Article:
The doctor keeps busy and maintains a steady monologue, but I’m not hearing a word, fully absorbed in the operation. I do tune in when he stops talking though, because he’s suddenly hurrying and distracted. Something’s not right. Scrambling, he needs gauze, another clamp, then more gauze. The doctor hollers for the receptionist, who doubles as his lab assistant.

I become lightheaded as she takes me by the shoulders and gently eases me onto my back. From this position, I can’t see anything, but I hear the doctor mutter something about “uncontrollable bleeding,” which is strange. Wasn’t he just supposed to snip down there then stitch me up?

The operation winds down with the doctor regaining his composure, the bleeding being staunched, and me getting sewn up and cleaned. I sense the local anesthetic wearing off. Should I ask for more? Forget it. I want to head for the door and get out of there.

The procedure took longer than expected, but I only have a twenty-minute drive home. I can make it. When I step into my car though, pain shoots through my groin. I gingerly ease in behind the wheel and struggle to buckle my seatbelt. Now the anesthetic is gone. I grit my teeth and drive through the pain.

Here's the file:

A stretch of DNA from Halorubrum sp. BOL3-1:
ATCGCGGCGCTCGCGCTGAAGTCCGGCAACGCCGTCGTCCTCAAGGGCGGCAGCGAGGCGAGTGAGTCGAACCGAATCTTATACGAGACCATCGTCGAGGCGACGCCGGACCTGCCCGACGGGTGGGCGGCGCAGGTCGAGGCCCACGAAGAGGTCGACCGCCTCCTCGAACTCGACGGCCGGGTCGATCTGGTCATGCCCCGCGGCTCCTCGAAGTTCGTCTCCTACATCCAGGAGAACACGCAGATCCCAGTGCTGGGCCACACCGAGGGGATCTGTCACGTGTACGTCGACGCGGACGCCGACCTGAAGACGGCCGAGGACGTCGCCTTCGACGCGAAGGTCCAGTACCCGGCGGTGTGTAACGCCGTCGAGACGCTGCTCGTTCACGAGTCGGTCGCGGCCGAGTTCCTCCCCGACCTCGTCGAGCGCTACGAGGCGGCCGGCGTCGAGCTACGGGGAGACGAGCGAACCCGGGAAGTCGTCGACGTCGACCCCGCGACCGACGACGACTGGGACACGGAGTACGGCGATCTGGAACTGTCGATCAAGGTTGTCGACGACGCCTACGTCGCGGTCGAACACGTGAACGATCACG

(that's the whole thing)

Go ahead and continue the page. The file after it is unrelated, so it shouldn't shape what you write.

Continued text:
Ann will later say, “That’s why you always bring someone with you to surgery, no matter how ‘minor’ it’s supposed to be.”

I’m driving a stick shift, and it’s snowing. I go from low groans, downshifting for stoplights, to out-and-out shrieks of pain every time I engage the clutch. Halfway home, tears start edging down my face. I’m a mess by the time I make it to our neighborhood.

“I can’t do this . . . ” I say out loud. Unable to shift anymore, I leave the car in the road beside our steep snow-covered driveway, forty yards from the house. Moaning, I carefully extricate myself from the car and hobble, stiff legged, up the drive. When I slip, I begin to curse, then stumble back to the car.

In an effort to make things easier for me, Ann had picked the kids up at daycare and took them to McDonalds for dinner. It’s another hour before she finds me shivering in the car.

*    *    *

The following week is a tribute to our resiliency as a couple. Ann is pregnant, and we do a mental and emotional about-face, embracing our new situation. We’ll be parents to a newborn again, and we rise to the occasion and become incredibly excited about having this baby.

That weekend, we ask Ann’s folks to watch our kids while we escape to the city, going to the ballet and staying overnight. For two days, we’re a married couple, not parents. At one point, I put my hands on Ann’s shoulders and say, “We can do this!” She agrees, smiling, and I add, “Besides, we like being parents.